Bill Fox will be the first to admit that President Donald Trump can be his own worst enemy, with scores of unforced errors and self-defeating comments that leave the door open for criticism. But Fox, 75, co-founder of the local Republican Jewish Coalition chapter, remains loyal to the president despite his shortcomings.
Nearly two weeks after the violence in Charlottesville, Va., that resulted in three deaths — two police officers and one counter-protester — and dozens of injuries, Fox reflected on the president’s overall performance.
“[Trump] says and does stupid things, doesn’t stick to his messaging, doesn’t focus on promoting his policies,” said Fox, who considers himself a moderate conservative, via email. “But a racist? A bigot? No way.”
Charges of racism and bigotry were levied against Trump, a Republican, in the wake of his initial post-Chartlottesville remarks, which cited violence “on many sides.”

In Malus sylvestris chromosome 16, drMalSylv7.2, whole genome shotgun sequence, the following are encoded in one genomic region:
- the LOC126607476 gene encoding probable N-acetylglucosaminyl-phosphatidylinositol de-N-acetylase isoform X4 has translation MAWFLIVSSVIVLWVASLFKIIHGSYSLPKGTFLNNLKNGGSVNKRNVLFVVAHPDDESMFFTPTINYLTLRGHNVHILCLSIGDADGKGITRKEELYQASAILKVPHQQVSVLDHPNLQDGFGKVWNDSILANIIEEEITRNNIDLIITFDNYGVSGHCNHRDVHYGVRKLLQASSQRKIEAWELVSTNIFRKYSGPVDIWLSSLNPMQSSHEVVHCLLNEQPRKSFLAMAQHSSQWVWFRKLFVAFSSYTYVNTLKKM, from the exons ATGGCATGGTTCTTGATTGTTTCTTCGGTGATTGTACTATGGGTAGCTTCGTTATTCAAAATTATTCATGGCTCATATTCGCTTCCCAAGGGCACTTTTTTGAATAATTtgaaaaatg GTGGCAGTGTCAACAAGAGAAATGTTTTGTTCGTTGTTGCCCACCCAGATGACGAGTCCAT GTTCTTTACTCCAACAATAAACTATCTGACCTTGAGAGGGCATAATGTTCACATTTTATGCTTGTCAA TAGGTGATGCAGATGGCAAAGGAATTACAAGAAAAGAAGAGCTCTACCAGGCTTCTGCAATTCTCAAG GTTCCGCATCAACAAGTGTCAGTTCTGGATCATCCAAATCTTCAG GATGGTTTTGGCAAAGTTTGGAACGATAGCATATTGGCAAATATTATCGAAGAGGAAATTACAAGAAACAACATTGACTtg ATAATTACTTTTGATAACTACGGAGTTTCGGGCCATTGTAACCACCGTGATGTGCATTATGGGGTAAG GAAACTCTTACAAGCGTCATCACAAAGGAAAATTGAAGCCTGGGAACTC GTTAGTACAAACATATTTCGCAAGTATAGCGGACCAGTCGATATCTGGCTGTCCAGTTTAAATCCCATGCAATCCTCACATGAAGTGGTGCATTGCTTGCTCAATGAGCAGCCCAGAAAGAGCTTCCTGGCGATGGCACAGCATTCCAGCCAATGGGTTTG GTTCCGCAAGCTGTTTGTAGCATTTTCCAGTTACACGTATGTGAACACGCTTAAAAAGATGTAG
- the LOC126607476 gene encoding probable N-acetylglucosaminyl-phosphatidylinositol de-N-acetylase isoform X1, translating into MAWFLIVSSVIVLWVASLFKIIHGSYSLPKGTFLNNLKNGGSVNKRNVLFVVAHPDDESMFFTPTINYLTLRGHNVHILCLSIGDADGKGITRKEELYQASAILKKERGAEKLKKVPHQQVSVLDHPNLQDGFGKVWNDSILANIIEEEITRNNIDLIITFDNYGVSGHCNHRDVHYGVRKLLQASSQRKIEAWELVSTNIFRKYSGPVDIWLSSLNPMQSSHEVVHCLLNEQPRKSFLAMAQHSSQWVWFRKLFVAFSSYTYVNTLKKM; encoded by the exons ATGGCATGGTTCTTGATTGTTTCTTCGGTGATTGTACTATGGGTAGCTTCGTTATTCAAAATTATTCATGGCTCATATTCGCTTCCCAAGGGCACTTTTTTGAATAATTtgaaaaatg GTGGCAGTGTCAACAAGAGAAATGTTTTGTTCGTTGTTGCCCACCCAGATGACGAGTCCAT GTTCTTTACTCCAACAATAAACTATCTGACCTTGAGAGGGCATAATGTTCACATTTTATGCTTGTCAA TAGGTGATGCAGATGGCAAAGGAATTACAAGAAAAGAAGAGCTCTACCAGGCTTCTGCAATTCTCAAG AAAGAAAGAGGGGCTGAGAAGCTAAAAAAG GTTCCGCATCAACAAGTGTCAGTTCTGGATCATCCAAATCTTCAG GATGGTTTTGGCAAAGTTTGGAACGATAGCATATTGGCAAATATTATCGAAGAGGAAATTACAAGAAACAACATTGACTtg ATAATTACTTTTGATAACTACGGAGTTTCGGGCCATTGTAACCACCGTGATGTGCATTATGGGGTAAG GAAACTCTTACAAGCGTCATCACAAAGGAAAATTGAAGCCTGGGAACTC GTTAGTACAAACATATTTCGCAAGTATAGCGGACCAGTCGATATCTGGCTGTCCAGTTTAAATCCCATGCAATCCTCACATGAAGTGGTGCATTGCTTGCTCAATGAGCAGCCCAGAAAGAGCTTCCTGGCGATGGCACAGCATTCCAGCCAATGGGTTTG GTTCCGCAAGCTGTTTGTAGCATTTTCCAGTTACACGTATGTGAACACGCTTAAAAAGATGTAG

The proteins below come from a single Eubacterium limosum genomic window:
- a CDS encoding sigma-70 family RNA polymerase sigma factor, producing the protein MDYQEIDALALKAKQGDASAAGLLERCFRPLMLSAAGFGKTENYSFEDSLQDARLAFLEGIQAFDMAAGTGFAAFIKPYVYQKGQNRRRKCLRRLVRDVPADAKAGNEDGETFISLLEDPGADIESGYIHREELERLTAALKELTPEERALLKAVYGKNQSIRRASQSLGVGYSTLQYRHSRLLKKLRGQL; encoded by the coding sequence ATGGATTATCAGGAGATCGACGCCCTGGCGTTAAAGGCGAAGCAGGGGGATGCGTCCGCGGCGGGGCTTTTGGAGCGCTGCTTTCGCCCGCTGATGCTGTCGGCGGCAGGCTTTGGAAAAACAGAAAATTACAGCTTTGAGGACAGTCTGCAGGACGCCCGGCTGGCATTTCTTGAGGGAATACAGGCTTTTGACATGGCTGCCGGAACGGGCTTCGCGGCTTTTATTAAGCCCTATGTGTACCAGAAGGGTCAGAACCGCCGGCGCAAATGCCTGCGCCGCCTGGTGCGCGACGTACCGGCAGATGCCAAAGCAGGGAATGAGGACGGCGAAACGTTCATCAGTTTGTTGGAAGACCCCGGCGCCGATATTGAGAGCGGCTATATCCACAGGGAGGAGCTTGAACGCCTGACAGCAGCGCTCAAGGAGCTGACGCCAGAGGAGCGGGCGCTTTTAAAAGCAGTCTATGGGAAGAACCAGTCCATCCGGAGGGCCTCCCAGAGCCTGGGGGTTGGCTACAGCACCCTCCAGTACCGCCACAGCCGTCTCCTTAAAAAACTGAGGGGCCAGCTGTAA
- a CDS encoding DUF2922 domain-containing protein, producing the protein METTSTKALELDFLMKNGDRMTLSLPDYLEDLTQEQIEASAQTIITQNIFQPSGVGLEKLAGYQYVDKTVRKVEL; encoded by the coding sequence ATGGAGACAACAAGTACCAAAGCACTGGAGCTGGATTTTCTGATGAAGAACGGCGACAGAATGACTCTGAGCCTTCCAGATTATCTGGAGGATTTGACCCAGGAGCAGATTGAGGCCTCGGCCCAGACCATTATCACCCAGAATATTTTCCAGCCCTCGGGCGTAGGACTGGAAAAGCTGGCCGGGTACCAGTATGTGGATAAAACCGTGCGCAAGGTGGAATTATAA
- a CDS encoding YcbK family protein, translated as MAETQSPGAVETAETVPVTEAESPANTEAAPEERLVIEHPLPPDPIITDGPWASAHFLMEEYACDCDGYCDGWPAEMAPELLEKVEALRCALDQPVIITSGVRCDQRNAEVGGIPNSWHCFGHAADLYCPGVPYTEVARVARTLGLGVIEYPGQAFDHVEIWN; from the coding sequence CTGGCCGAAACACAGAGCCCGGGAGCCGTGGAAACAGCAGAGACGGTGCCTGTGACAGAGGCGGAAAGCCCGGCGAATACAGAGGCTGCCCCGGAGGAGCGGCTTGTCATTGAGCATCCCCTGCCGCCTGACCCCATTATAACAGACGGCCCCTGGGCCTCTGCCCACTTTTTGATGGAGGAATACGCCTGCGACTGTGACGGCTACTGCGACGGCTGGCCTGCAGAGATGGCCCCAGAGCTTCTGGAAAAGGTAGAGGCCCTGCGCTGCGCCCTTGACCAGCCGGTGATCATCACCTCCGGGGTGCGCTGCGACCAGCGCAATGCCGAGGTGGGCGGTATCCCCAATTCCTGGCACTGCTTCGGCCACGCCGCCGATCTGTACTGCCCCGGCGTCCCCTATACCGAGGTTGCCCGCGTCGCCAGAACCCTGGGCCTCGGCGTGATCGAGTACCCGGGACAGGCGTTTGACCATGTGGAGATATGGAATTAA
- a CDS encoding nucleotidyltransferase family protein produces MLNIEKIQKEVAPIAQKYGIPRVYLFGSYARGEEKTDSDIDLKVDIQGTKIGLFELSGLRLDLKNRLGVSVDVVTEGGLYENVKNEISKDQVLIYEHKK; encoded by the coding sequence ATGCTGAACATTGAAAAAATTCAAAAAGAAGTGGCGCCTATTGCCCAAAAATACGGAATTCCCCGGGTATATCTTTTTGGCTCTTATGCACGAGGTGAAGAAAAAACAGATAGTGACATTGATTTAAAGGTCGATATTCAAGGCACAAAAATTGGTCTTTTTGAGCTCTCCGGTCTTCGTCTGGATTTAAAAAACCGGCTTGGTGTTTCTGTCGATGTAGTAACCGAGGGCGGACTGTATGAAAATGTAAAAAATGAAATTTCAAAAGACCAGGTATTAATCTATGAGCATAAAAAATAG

In response, a number of prominent Jewish organizations and leaders across the country criticized Trump for not taking a firmer stand against neo-Nazi hate. The Rabbinical Council of America, which bills itself as the leading organization of Orthodox rabbis in North America, called on Trump to understand the critical consequences of his words: “Failure to unequivocally reject hatred and bias is a failing of moral leadership and fans the flames of intolerance and chauvinism,” its statement read.
Locally, the Baltimore Jewish Council released a statement earlier this month calling for “forceful” and “clear” leadership against hatred and anti-Semitism, though it did not mention Trump by name.